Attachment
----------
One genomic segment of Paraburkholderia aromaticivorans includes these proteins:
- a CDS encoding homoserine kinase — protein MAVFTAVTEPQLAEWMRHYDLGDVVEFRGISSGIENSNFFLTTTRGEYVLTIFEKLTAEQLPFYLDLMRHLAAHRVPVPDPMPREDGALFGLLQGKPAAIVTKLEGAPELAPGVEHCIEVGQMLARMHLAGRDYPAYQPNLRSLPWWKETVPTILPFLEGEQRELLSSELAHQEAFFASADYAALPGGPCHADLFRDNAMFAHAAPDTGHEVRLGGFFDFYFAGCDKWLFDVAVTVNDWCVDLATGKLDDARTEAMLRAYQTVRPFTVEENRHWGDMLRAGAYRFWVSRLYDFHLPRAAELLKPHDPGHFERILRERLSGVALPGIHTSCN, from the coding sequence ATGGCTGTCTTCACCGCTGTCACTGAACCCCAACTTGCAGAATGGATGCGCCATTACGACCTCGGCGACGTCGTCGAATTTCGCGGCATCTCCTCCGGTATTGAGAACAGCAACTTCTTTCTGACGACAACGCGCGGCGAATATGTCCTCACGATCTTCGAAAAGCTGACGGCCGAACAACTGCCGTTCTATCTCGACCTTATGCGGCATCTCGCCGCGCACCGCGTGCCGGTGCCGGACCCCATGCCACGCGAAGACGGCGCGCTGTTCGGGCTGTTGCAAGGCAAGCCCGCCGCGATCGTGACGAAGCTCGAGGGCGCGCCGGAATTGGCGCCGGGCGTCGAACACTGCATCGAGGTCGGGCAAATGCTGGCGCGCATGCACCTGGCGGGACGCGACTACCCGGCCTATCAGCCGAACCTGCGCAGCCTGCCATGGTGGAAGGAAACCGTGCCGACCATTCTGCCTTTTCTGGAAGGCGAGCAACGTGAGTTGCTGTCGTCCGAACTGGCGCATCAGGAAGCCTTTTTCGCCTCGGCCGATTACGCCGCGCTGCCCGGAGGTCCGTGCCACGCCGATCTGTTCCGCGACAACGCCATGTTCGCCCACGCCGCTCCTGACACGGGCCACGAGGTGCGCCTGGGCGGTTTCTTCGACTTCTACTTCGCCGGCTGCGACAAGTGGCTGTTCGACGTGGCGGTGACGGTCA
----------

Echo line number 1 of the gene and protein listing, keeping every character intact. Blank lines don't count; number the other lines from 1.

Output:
One genomic segment of Paraburkholderia aromaticivorans includes these proteins: